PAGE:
Before 2010 LFS sample was representative to residents of Latvia living in private households aged 15–74 years. The changes were made to the sampling frame starting from the fourth quarter of 2010 with an aim to make the LFS sample representative to all population of Latvia living in private households.

Since the LFS is a rotating panel survey, the period of five quarters (4th quarter of 2010 to 4th quarter of 2011) was needed to make the LFS sample representative to all population of Latvia living in private households. As of the first quarter of 2012 the LFS sample is representative to all population of Latvia living in private households. 

Weighting

Design weights were adjusted using response homogeneity group method [5]. Each primary sampling unit was used as a response homogeneity group for households.Breakdown by stratum and survey time were defined as response homogeneity groups.

From 2007 to 2009 in order to obtain the final weights, the calibration (ranking-ratio) method was applied. Weight adjustment was carried out at the household level, dividing a household into three age groups (0-14, 15-74, 74+). For calibration purposes statistical data on the number of population living in private households were used as auxiliary information, taking into account Population and Housing Census 2011 results at the beginning of the period in breakdown by:

  • 14 age groups;
  • sex;
  • four levels of urbanisation of the place of residence (Riga, eight cities, towns and rural areas);
  • by region of the place of residence (Riga, Pierīga, Vidzeme, Latgale, Kurzeme and Zemgale).

The registered number of unemployed persons provided by the State Employment Agency in breakdown by sex and age group was used as auxiliary information.

Weight calibration method was implemented, using the statistical calculation environment R and set of procedures "Sampling".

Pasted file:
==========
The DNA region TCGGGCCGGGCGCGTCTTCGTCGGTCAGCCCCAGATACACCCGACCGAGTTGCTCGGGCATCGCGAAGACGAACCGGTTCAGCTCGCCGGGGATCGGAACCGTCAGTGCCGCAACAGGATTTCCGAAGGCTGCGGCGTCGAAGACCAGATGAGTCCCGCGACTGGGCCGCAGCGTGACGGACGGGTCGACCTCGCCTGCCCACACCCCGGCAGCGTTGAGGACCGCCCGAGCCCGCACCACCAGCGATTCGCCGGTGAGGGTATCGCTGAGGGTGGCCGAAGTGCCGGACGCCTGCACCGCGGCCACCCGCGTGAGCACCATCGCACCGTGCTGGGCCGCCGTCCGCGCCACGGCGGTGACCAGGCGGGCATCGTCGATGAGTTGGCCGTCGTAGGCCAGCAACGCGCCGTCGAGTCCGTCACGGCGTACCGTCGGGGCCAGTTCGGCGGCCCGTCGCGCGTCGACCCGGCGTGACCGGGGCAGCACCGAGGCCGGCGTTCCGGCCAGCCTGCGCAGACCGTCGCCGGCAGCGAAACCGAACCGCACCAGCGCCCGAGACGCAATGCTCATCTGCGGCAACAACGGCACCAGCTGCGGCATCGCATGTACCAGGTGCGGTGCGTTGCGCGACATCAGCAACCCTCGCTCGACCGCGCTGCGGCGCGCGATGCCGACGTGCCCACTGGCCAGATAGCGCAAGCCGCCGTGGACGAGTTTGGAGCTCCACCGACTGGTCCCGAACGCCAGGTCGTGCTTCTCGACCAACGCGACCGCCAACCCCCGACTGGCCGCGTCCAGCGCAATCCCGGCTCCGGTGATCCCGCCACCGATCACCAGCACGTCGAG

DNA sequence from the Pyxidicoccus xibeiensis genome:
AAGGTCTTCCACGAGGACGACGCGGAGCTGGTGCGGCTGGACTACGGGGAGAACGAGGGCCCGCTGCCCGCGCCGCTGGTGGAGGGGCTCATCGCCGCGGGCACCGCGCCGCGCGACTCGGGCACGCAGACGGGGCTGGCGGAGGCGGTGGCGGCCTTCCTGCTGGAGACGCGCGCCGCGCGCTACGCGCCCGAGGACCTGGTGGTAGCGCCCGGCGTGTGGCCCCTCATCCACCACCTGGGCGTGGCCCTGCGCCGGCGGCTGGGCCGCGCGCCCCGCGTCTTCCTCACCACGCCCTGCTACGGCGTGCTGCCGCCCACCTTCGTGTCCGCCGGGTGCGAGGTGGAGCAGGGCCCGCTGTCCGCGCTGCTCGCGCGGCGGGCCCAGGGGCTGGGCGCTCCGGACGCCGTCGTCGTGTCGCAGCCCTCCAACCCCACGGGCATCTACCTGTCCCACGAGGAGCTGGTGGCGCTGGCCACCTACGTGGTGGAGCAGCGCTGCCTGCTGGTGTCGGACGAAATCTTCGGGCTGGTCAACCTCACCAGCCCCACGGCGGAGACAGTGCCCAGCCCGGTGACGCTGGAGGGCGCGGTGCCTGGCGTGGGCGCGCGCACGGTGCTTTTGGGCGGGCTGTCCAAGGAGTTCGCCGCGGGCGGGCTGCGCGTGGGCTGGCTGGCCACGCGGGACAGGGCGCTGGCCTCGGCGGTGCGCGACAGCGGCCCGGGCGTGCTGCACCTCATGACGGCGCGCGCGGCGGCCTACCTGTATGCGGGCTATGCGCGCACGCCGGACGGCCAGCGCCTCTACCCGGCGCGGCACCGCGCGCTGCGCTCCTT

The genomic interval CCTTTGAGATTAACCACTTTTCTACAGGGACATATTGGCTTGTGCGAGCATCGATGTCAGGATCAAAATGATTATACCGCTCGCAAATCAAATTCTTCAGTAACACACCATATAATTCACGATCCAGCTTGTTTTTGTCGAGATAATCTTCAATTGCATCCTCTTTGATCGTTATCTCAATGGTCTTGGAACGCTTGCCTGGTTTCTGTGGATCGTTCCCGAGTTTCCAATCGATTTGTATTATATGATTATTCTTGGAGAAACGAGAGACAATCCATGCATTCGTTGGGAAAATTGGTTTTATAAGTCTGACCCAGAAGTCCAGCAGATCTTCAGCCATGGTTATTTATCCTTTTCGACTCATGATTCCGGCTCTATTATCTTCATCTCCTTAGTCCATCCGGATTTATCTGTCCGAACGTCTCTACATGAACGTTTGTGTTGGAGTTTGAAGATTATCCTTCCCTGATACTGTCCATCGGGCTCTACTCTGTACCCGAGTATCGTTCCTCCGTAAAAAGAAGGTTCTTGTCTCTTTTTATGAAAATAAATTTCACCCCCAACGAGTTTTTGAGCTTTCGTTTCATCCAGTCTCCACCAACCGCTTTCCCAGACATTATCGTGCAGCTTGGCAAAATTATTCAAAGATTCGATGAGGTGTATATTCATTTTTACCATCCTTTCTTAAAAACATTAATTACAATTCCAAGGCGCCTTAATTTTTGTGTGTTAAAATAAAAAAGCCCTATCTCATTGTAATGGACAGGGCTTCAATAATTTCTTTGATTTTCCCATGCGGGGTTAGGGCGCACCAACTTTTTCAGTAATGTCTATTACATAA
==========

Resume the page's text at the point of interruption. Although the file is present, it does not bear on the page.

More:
As of the 1st quarter of 2010 weight adjustment was performed at the household level. It means that the weights for all persons of one household are equal. The weights of persons are equal to the corresponding household weight. The remaining weight formation methodology was not changed. In order to obtain the final weights, the calibration (ranking-ratio) method was applied. For calibration purposes statistical data on the number of population living in private households were used as auxiliary information, taking into account Population and Housing Census 2011 results at the beginning of the period in breakdown by:

  • 14 age groups;
  • sex;
  • four levels of urbanisation of the place of residence (Riga, eight cities, towns and rural areas);
  • by region of the place of residence (Riga, Pierīga, Vidzeme, Latgale, Kurzeme and Zemgale).

The registered number of unemployed persons provided by the State Employment Agency in breakdown by sex and age group was used as auxiliary information for weight calibration.

Starting from 2013

Sample

In order to ensure higher data quality for estimates providing a more detailed breakdown, during the time period from 2013 to 2014 the sample size was gradually increased, and in 2015 it 1.2 times exceeded the size of 2012.